"I decided it would be a lot of fun," said Orton, who also does Steben's Children's Theater.

John Henry portrays John McMillin (1824-1885) Saturday during the History Walk at Elmwood-St. Joseph Cemetery in Mason City. McMillin was the first settler in Mason City and owned the first general store in town.

Sharon and Ken Campbell, Mason City, were impressed with the walk. Sharon said she was finally able to attend this year since she's now retired.

"I really like it," she said. "It's very interesting, and I'm learning a lot."

The History Walk is an annual fundraiser for the cemetery. It also included a chili supper and evening stroll featuring Mason City's more notorious citizens, such as murderers.

North Iowa Today
Mason City, Cerro Gordo County, Iowa
September 28, 2013

The afternoon History Walk will again feature prominent citizens from the past with interesting life stories. The portrayals will include:

  • Reverend Carolan, 1844-1917, Well known Catholic Priest in early years of Mason City
  • John McMillin, 1824-1885, First Settler in Mason City, owned the first general store
  • Mary Owen, 1852-1944, Daughter of A.C. Owen and longest living resident in 1944
  • Joseph Stork, 1826-1917, Farmer who settled north of Clear Lake in 1871
  • Matilda Russell, 1813-1890, Early settler, wife of John Russell, mother of 10 children
  • Josephine Maben, 1858-1935, County Recorder, only woman with office in 1902 Courthouse

    The Evening Stroll will portray people of early Mason City who have interesting life stories, but more fittingly told during a dark night in the Cemetery. While the historical aspects of the person’s lives will be told, the portrayals will be entertaining as well. Other spirits may be roaming around too. People being portrayed are:

  • Mrs. Ed Hughes, 1863-1898, Wife accused of murdering husband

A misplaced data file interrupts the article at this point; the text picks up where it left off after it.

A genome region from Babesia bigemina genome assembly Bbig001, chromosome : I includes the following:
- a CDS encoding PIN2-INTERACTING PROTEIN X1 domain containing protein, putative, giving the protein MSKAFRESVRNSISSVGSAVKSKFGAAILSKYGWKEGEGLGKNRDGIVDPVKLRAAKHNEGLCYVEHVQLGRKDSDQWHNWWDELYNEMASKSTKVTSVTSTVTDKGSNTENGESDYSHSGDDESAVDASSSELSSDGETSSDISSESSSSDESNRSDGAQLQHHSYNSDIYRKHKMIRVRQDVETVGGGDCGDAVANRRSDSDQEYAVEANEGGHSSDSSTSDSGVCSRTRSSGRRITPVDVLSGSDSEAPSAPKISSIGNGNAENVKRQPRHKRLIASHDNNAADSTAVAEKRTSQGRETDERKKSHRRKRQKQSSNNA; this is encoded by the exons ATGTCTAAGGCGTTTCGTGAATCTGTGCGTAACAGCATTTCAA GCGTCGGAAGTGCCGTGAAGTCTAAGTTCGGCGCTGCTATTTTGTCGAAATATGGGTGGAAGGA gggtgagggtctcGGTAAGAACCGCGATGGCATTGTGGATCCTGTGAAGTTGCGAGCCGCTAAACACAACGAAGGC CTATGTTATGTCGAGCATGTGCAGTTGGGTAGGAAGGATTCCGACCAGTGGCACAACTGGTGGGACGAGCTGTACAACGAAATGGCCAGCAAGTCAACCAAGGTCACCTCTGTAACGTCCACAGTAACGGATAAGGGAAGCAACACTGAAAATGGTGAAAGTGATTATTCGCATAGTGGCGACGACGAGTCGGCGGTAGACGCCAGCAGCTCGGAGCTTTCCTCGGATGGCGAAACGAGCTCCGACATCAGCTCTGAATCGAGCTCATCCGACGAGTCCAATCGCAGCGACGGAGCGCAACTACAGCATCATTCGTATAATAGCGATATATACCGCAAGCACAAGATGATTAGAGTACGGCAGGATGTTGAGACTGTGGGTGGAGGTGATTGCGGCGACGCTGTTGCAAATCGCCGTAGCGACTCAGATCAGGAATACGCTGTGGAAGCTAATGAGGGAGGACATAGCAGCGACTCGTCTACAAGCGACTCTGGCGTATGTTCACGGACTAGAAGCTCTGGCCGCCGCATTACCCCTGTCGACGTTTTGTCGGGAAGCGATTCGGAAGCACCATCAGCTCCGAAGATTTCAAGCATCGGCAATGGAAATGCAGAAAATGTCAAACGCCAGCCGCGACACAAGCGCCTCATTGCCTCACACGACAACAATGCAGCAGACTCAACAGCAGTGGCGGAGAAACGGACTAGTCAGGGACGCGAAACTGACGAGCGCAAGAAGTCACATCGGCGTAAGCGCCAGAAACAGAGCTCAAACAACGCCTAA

• Tim O’Brien, 1843-1893, Night train guard shot while making an arrest
  • Edwin Hansford, 1875-1907, Struck by lighting in his basement at age of 32
  • Mary Jenkinson, 1839-1903, Dunked in river by mob of women
  • Clara Wedge, 1864-1918, Mason City’s unsolved murder mystery of 1918

    Walking to and from the portrayal sites is required by all attendees. Each route is approximately 3/4 of a mile which is walked in sections of 200 to 900 feet in length. One uphill slope and some uneven ground are involved. Chairs at each portrayal site allow 10 minute rests between walks. People attending the Evening Stroll are encouraged to bring flashlights.

    This educational and entertaining family event is sponsored by the Bertha Stebens Charitable Foundation, Thrivent Financial for Lutherans, Good Shepherd Health Center, Hearing Associates, First Citizens National Bank, Kentucky Ridge Assisted Living, Mason City Ford-Lincoln, Major Erickson Funeral Home, Cornerstone Assisted Living, Fullerton Funeral Home, Floyd & Leonard Auto Electric, Cornish Family Chiropractic and the Cerro Gordo Co Assn of Independent Insurance Agents.

    Photographs courtesy of Globe Gazette
    Transcription by Sharon R. Becker, February of 2011; updated November of 2013; updated March 2016